A recent decision from the United States Court of Federal Claims (COFC) sets forth the standard for when the government’s failure to make a decision on a certified claim will be considered a deemed denial. InRudolph and Sletten, Inc. v. U.S., the COFC clarified the Contract Disputes Act (CDA) timing requirement for the government to issue a decision on a certified claim.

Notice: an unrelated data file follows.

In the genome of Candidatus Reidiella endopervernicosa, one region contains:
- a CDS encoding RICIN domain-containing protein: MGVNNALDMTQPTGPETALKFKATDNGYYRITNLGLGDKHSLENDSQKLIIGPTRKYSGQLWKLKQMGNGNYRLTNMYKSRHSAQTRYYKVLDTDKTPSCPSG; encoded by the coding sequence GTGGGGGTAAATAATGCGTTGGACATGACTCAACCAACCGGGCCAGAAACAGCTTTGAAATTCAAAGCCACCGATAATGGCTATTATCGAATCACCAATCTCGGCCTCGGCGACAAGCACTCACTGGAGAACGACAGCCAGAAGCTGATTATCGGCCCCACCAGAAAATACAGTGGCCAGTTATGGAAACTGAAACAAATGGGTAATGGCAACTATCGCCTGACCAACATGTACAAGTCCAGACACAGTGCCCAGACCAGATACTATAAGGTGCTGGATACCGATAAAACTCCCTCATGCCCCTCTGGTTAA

In Rudolph and Sletten, the contractor, Rudolph and Sletten (R&S), submitted a certified claim seeking a time extension and additional costs related to a contract for the construction of the Southwest Fisheries Science Center Replacement Headquarters and Laboratory in La Jolla, California. R&S originally submitted its certified claim on August 20, 2013. On October 21, 2013, the contracting officer advised R&S that, given the complexity of the claim, he would need additional time to issue a decision and advised that a decision would be made within nine months. R&S then requested that the contracting officer provide an explanation or work plan detailing the reason for the nine-month extension. The contracting officer provided R&S the explanation and stated that a decision would be made by July 15, 2014. On July 8, 2014, however, the contracting officer informed R&S that he would not reach a final decision on R&S’s first claim by July 15, 2014 as originally estimated, and that, instead, a final decision would be forthcoming on March 15, 2015. R&S then filed an action in the COFC on July 23, 2014. The government sought to dismiss the case before the COFC on the basis that the court lacked jurisdiction to hear the case, because no final decision had been issued by the contracting officer as required by the CDA. R&S argued that the contracting officer’s failure to issue a decision within the required time constituted a deemed denial.
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